The long-running saga of IBM's botched payroll system in the Australian State of Queensland seems to have come to an end, with Big Blue escaping an attempt at further litigation.
IBM won the project in 2007 and initially quoted a few million dollars for the creation of a new payroll system for the State's Health Department. By 2010, the project had foundered, and staff were being paid wrong amounts when they were paid at all. Costs blew out – past a billion dollars.
Big Blue was later found to have committed ethical transgressions to score the gig.
A commission of inquiry found that IBM may have won the work with wonky work practices, but that the Queensland Government's bad and overly flexible brief, plus lousy project management, were substantial causes of the project's failure.
To address the mess, the Queensland government and IBM in 2010 reached a “Supplemental Agreement” that wiped the slate clean and excused IBM from future attempts at collecting compensation.
But Queensland's government later changed to one of a more conservative political hue and banned IBM from future government work.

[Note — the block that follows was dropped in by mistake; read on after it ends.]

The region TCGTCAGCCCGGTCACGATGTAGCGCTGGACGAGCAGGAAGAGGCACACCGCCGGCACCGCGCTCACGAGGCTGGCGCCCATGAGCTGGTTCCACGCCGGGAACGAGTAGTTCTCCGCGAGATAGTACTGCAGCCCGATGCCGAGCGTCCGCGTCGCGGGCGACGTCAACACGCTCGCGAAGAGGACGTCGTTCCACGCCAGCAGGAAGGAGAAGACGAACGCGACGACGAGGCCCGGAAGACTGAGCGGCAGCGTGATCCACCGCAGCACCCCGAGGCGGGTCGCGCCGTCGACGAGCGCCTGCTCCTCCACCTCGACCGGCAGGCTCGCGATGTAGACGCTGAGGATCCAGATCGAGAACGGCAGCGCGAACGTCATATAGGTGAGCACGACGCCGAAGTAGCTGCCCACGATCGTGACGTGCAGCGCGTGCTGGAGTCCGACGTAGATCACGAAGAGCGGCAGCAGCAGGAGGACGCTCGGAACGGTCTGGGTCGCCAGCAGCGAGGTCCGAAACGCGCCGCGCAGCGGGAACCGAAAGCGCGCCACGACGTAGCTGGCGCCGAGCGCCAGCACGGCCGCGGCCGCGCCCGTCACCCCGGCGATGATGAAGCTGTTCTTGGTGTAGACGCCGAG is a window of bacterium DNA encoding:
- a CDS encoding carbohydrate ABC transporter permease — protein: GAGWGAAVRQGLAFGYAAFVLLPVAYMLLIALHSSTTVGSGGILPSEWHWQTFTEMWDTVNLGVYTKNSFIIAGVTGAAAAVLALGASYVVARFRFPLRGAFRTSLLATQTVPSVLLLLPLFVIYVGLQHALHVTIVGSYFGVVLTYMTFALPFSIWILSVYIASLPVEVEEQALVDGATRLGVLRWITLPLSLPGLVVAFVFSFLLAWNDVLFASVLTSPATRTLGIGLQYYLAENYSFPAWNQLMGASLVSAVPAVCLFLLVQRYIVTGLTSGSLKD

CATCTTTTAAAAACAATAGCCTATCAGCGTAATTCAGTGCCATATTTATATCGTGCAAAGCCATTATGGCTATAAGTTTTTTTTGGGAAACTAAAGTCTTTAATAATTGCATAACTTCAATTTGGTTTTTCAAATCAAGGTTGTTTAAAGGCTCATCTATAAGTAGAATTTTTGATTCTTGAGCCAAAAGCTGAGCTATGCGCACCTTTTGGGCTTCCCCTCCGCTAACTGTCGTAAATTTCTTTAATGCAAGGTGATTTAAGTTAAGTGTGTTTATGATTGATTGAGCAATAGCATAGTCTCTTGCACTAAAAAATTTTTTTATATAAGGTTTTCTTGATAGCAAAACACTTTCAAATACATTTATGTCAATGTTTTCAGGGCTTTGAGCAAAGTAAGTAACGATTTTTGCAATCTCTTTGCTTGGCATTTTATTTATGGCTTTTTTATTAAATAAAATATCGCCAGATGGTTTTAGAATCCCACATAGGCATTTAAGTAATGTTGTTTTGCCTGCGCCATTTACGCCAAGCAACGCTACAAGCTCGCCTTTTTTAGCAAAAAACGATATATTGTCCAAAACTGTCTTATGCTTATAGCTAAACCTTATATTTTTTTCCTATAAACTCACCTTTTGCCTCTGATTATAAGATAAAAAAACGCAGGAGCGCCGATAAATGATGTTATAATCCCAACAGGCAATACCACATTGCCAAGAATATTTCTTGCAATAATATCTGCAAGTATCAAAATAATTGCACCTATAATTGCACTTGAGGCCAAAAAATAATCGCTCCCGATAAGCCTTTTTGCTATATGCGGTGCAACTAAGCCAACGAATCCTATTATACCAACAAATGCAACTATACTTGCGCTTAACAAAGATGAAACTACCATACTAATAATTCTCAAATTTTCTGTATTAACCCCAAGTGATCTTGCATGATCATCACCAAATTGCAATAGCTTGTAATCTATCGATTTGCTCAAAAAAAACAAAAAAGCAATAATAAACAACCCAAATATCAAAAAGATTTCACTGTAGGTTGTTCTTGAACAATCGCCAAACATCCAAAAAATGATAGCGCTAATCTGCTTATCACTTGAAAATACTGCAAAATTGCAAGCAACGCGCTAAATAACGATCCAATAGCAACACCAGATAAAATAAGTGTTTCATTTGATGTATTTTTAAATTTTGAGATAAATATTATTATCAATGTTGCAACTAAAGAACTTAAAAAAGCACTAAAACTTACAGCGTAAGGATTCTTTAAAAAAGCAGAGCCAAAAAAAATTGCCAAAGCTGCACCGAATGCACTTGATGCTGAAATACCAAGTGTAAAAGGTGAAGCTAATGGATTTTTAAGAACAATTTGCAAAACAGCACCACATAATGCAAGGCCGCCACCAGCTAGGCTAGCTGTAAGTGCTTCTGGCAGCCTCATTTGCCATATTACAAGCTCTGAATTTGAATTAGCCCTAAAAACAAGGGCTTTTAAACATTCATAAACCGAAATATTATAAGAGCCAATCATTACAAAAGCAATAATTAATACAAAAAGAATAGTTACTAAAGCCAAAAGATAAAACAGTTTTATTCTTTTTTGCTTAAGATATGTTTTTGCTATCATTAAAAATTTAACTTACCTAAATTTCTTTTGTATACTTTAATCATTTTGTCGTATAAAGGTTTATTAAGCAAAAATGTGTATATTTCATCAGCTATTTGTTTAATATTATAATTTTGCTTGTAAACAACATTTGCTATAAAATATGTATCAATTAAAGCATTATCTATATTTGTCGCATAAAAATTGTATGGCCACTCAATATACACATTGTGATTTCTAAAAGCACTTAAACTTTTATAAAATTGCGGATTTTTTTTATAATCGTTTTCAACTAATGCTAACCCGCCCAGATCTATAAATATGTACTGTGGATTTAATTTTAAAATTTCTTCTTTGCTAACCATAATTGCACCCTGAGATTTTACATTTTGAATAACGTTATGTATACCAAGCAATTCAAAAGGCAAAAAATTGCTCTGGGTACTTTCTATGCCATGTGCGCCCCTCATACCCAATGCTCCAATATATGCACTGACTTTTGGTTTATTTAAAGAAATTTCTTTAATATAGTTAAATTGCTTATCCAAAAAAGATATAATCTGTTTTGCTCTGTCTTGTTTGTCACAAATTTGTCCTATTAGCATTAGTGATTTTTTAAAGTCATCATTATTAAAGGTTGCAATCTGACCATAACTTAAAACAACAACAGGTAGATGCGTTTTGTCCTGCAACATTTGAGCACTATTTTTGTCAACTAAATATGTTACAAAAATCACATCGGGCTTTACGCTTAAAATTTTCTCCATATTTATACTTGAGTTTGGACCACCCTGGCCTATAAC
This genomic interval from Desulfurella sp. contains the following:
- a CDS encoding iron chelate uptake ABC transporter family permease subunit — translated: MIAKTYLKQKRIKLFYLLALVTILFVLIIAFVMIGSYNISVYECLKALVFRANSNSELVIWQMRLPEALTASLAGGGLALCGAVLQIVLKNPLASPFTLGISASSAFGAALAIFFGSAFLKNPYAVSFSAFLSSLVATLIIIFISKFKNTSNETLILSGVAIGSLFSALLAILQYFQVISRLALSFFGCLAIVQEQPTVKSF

It also decided compensation was in order, because of the cost to the State and partly to paint its predecessor as incompetent. In late 2014, Queensland's government filed a claim that IBM sought to have disallowed by the State's Supreme Court.
That august body yesterday decided (PDF) Big Blue is off the hook.
The main issues in the case was whether the 2010 Supplemental Agreement put an end to the matter and the Court found that it was watertight.
Justice Glenn Martin therefore suggests that the Queensland Government should realise it had reached the end of the road. The judge declines, however, to make an injunction that would prevent the Queensland Government from future legal action, as he feels his decision will suffice and the Government has indicated it will walk away from a loss.
So ends Australia's most notable IT project catastrophe, an affair from which IBM and the Queensland Government emerge with diminished credibility. SAP walks away from the affair with pride intact: the company and its software have never been found to be at fault in the project's collapse. ®